Radon testing in Centennial, CO

Why should I have my home tested for radon with JDS Home Inspection Services, LLC?

The Environmental Protection Agency has classified Radon as the second leading cause of lung cancer in North America, second only to smoking, and the cause of 20,000 lung cancer deaths per year. One in fifteen homes in the country test positive for high levels of radon, but that number spikes in Colorado to one in three.

What is radon?

What is radon?

Radon is a highly radioactive, naturally occurring gas. It is both colorless and odorless so it cannot be detected in a home without a measurement device. Radon is produced deep underground as a byproduct of the decay of other radioactive materials such as uranium or plutonium. As it permeates to the surface of the earth it penetrates your home through the foundation, basement or crawl space where the occupants then breathe it in.

There are no immediate health effects of Radon exposure, however long term exposure can be very detrimental to the health of the buildings occupants, especially smokers who are already at a high risk for lung cancer. The danger becomes clear when you think about where you spend most of your time.

How does a radon test work?

Since radon is radioactive, it is measured in picocuries per liter of air (pCi/L), which is simply a measure of radioactivity. A radon monitor takes air samples every hour and measures the picocuries of that sample.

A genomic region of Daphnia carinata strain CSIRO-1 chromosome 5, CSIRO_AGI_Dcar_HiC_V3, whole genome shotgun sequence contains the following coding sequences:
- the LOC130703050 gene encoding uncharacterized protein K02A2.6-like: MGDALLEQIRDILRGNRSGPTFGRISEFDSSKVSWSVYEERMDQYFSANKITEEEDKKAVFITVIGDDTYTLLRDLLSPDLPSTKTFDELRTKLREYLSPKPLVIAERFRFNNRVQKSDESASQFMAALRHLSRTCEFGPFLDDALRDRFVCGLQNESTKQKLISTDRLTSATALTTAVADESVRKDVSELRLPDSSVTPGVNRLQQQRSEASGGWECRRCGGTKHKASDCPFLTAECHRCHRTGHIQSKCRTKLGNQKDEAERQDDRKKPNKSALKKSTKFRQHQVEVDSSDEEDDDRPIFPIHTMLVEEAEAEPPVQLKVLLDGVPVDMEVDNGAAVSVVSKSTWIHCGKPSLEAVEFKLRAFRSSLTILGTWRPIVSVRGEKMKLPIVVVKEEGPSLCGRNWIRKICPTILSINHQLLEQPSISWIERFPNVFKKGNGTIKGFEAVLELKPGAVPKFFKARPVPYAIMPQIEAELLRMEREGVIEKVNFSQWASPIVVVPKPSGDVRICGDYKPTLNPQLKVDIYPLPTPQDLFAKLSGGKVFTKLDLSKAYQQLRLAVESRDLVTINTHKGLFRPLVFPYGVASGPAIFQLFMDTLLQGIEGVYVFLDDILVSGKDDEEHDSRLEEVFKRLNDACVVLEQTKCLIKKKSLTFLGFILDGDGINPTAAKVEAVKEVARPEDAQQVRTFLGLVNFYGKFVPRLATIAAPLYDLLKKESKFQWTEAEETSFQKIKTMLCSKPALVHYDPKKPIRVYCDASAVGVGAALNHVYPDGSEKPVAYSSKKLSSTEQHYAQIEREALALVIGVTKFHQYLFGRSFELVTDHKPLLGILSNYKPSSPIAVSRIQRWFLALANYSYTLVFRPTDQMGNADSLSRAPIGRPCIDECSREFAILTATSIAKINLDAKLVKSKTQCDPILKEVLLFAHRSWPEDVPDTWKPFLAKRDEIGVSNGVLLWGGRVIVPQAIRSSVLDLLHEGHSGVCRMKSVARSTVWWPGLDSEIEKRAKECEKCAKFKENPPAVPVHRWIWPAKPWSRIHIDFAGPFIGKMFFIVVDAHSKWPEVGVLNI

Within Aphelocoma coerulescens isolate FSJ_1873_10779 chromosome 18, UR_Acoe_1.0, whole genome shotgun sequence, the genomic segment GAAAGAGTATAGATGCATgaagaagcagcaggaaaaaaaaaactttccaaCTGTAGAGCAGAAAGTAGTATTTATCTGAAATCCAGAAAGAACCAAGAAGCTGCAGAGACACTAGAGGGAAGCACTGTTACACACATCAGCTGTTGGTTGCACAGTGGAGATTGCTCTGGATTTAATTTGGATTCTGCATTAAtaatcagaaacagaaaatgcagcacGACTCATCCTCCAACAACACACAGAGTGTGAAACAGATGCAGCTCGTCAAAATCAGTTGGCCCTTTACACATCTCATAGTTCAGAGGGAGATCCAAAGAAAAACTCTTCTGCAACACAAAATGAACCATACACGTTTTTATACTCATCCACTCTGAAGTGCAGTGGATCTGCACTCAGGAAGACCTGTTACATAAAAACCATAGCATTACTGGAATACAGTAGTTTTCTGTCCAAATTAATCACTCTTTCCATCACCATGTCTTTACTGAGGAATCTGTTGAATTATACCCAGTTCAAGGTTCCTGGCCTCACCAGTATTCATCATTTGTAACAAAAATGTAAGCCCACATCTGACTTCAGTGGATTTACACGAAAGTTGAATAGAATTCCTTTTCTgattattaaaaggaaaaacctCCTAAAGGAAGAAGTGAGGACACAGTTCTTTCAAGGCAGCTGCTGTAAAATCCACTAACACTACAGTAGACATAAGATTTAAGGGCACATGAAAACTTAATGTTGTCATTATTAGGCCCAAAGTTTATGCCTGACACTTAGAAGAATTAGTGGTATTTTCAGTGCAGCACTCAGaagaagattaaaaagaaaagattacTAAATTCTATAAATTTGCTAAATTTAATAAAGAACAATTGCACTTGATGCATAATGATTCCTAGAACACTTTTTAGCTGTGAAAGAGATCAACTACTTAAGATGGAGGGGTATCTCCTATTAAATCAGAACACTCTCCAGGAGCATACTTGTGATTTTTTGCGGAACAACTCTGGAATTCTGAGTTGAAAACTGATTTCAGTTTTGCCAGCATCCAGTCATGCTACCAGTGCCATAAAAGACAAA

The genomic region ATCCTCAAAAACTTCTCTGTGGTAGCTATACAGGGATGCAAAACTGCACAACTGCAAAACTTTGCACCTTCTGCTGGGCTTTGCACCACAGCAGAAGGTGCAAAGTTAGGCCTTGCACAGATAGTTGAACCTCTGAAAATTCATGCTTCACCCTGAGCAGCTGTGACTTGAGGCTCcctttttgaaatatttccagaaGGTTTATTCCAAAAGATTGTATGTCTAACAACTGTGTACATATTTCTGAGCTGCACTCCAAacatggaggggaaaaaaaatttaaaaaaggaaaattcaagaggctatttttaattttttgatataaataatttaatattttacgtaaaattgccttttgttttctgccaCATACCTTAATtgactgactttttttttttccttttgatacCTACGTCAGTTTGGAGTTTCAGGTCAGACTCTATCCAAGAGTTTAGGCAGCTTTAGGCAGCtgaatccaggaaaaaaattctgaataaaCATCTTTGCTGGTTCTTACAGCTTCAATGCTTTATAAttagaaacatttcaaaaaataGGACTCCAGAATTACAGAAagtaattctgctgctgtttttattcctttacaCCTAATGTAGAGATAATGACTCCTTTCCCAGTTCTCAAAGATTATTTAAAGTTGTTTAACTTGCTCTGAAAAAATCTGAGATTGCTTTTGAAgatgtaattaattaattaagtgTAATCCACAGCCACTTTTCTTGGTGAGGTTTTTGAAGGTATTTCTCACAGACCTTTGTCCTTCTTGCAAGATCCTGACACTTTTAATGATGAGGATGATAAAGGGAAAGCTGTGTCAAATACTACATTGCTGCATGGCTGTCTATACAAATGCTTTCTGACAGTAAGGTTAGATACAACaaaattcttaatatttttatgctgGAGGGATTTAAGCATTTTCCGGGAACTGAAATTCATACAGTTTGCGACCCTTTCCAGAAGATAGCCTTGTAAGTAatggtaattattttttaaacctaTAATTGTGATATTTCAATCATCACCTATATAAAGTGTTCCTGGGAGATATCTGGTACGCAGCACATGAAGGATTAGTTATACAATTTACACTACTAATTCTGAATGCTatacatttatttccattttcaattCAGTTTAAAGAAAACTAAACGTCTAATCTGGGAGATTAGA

The monitor needs to be placed in the home for at least 48 hours and left undisturbed in closed home conditions. This only means the windows need to be closed and the doors not left open, the occupants can remain in the home during the test and are encouraged to use the heating and air conditioning as usual.
The reason it takes 2 days is because radon levels fluctuate all day long and even seasonally, so a single test won’t give you an accurate idea of how much radon the home is receiving.

Is radon common in my area?

The EPA has designated three zones of radon exposure. Zone #1 is defined as areas with 4 pCi/L or higher, zone #2 is anything between 2 and 3 pCi/L, zone #3 is 1 or lower. The average outdoor level of radon exposure is about 0.4pCi/L.
The EPA recommends radon remediation measures be implemented in all Zone #1 areas, anywhere that averages a reading of 4 or higher.
If you live in Colorado, you live in a Zone #1 high radon zone. The state of Colorado department of public health and environment designates every single county in the state as “High radon potential” meaning probable indoor radon average.

See link below to view the map